Caustic corrosion tests in the experimental boiler
Only a few caustic corrosion experiments under heat flux conditions in the experimental boiler were done. It is obvious that under dryout conditions and water conditioning with a non volatile agent like the caustics NaOH, LiOH, Na3PO4 severe corrosion can be expected. We did some experiments to get an idea how fast.
One of them was the 10the experiment. Conditions Dryout at a steam fraction of 70%, heatflux 300KW.h/m2, dosing NaOH up to a pH value of 10. The experiment would take 10 days, but after 3 days on friday evening I ordered as young researcher to finish the experiment. When we cut the testtube on monday we were surprised and glad finishing the test. Tht tube wall was corroded for half and at longer exposure times the testtube should be bursted certainly end destroyed the furnace certainly. Deliverance of a new oven would have delayed the research program at least half a year.
Caustic corrosion tests in autoclaves
Because experiments under static conditions (in autoclaves) are much cheaper and you can invent some specific conditions easy we did many projects in autoclaves. To be mentioned:
- small 50 ml autoclaves
- 500 ml autoclaves for electrochemical measurements
- 500 ml autoclave for steam blanketing experiments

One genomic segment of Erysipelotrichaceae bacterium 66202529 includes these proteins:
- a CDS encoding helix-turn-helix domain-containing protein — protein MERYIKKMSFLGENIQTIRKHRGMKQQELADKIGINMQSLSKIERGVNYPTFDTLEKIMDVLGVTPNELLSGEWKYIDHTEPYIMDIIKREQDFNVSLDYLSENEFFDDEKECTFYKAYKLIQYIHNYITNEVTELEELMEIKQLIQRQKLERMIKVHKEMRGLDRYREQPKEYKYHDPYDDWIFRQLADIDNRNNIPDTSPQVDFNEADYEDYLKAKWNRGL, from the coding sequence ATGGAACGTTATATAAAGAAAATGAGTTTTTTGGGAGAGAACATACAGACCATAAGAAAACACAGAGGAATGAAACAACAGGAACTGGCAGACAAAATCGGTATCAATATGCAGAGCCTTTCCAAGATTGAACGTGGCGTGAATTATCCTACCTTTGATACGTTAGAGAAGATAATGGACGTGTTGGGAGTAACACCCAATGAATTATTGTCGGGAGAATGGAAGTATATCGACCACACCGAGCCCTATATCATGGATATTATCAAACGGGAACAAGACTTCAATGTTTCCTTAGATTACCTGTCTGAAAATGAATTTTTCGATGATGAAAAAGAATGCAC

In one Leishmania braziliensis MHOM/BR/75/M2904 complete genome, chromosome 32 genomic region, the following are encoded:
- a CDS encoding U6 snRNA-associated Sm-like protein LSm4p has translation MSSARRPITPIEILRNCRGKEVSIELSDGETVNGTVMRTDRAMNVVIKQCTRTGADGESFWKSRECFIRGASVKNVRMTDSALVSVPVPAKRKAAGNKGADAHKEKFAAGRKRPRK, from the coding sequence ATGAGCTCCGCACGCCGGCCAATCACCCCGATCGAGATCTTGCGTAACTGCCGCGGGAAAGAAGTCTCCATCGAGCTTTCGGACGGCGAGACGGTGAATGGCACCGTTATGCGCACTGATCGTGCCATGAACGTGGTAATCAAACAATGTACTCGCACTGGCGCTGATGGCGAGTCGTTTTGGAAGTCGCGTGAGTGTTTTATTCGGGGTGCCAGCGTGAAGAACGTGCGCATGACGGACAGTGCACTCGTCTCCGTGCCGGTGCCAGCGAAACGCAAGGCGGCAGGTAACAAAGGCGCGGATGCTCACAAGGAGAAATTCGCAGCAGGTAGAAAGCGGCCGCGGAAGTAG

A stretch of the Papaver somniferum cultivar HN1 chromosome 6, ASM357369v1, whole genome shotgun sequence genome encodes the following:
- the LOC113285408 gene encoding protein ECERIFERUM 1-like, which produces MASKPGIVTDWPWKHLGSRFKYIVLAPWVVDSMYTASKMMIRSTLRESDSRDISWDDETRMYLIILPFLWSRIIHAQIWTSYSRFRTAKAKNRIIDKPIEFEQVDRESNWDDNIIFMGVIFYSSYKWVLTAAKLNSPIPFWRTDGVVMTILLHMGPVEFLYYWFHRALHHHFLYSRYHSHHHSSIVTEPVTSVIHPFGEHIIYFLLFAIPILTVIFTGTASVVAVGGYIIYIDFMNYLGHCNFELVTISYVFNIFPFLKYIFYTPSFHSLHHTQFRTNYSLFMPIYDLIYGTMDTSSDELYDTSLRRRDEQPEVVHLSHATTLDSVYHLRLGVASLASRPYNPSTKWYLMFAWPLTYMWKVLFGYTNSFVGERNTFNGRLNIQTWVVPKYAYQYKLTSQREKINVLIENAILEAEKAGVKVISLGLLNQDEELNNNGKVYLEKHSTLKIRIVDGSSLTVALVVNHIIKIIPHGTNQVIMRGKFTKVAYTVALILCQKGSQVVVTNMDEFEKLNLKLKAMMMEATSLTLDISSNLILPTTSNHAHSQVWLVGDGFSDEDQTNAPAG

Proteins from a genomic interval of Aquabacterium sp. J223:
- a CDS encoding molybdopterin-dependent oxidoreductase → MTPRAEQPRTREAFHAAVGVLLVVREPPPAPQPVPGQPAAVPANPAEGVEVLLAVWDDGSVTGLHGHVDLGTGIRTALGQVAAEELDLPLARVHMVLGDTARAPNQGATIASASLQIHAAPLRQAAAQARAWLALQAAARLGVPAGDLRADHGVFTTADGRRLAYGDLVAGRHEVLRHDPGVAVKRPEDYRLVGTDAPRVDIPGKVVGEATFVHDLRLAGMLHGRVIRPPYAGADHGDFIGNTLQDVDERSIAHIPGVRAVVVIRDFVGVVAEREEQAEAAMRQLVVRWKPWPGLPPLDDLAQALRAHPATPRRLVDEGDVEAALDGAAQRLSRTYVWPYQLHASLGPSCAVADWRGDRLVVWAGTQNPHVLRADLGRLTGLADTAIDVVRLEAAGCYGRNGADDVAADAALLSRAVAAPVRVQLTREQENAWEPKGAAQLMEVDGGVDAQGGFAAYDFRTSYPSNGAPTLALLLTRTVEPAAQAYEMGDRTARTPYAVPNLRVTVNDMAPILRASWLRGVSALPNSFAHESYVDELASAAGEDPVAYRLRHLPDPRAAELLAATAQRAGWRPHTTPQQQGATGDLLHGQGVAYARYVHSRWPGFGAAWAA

- 2000 ml autoclaves for refreshing controlled water conditions
- 2000 ml autoclaves for refreshing controlled water conditions and constant strain tests
An example is the test sery on various steel on corrosion rate in caustics. Conclusions of these resarches are:
- There is a critical hydroxide concentration above which the corrosion rate increases rapidly. The critical concentration of LiOH amounts to about 0.5 molar and that of NaOH. 2-3 molar. KOH shows a critical concentration of 1.5 molar.
- The critical concentration for alkaline corrosion was only determined for a few heats of the 5 steels tested. It is not clear whether this critical concentration is also controlled by the chemical composition of the steel within the broad range of the various steel specifcations.
- The critical alkaline concentration at 250°C does not differ from that at 310°C. The corrosion rate in highly concentrated (4 and 10 molar) LiOH is five times higher than that in NaOH.
- Under the isothermal autoclave test conditions in 4 mol NaOH a so-called Potter and Mann oxide layer formed, leading to a parabolic corrosion rate. In 4 mol LiOH, however, a porous columnar oxide structure was formed which results in linear corrosion.
- The corrosion rate in 10 mol NaOH for carbon steels varied considerably for the 83 different heats. Carbon steel showed the highest corrosion rates. Steels 15Mo3, 14Mn4 and 13CrMo44 had about the same corrosion rates but were only slightly better than carbon steel. Steel l0CrMo910 had the lowest corrosion rate.
In the case of a fouled evaporator and the consequent danger of steam blanketing, NaOH and KOH are considered to be better acid-chloride corrosion inhibitors than LiOH. LiOH will give a high alkaline corrosion risk because of the low critical hydroxide concentration.
See for more information the following papers:
2, 6, 7, 8, 11, 13, 20, 23, 32 and 61